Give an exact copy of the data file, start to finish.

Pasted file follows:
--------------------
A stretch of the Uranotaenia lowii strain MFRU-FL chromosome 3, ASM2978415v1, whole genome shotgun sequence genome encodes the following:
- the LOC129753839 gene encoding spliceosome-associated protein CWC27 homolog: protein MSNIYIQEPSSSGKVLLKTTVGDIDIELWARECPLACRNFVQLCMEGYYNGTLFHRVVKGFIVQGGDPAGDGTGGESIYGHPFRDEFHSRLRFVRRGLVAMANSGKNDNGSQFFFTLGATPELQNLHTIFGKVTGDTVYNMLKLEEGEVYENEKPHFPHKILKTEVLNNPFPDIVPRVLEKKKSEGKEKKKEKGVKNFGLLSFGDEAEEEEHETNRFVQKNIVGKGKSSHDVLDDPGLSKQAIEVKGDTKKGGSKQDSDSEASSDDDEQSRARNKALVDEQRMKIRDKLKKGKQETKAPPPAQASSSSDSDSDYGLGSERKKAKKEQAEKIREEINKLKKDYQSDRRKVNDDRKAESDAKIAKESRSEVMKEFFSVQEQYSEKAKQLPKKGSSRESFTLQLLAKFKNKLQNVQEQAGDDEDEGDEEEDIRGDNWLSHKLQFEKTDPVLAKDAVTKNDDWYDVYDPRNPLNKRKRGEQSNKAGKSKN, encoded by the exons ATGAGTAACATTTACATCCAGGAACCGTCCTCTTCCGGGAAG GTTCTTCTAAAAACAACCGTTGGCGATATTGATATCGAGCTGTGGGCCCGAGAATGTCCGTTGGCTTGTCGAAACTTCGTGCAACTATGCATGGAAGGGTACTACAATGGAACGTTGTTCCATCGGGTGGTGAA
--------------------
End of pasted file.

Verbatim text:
A stretch of the Uranotaenia lowii strain MFRU-FL chromosome 3, ASM2978415v1, whole genome shotgun sequence genome encodes the following:
- the LOC129753839 gene encoding spliceosome-associated protein CWC27 homolog: protein MSNIYIQEPSSSGKVLLKTTVGDIDIELWARECPLACRNFVQLCMEGYYNGTLFHRVVKGFIVQGGDPAGDGTGGESIYGHPFRDEFHSRLRFVRRGLVAMANSGKNDNGSQFFFTLGATPELQNLHTIFGKVTGDTVYNMLKLEEGEVYENEKPHFPHKILKTEVLNNPFPDIVPRVLEKKKSEGKEKKKEKGVKNFGLLSFGDEAEEEEHETNRFVQKNIVGKGKSSHDVLDDPGLSKQAIEVKGDTKKGGSKQDSDSEASSDDDEQSRARNKALVDEQRMKIRDKLKKGKQETKAPPPAQASSSSDSDSDYGLGSERKKAKKEQAEKIREEINKLKKDYQSDRRKVNDDRKAESDAKIAKESRSEVMKEFFSVQEQYSEKAKQLPKKGSSRESFTLQLLAKFKNKLQNVQEQAGDDEDEGDEEEDIRGDNWLSHKLQFEKTDPVLAKDAVTKNDDWYDVYDPRNPLNKRKRGEQSNKAGKSKN, encoded by the exons ATGAGTAACATTTACATCCAGGAACCGTCCTCTTCCGGGAAG GTTCTTCTAAAAACAACCGTTGGCGATATTGATATCGAGCTGTGGGCCCGAGAATGTCCGTTGGCTTGTCGAAACTTCGTGCAACTATGCATGGAAGGGTACTACAATGGAACGTTGTTCCATCGGGTGGTGAA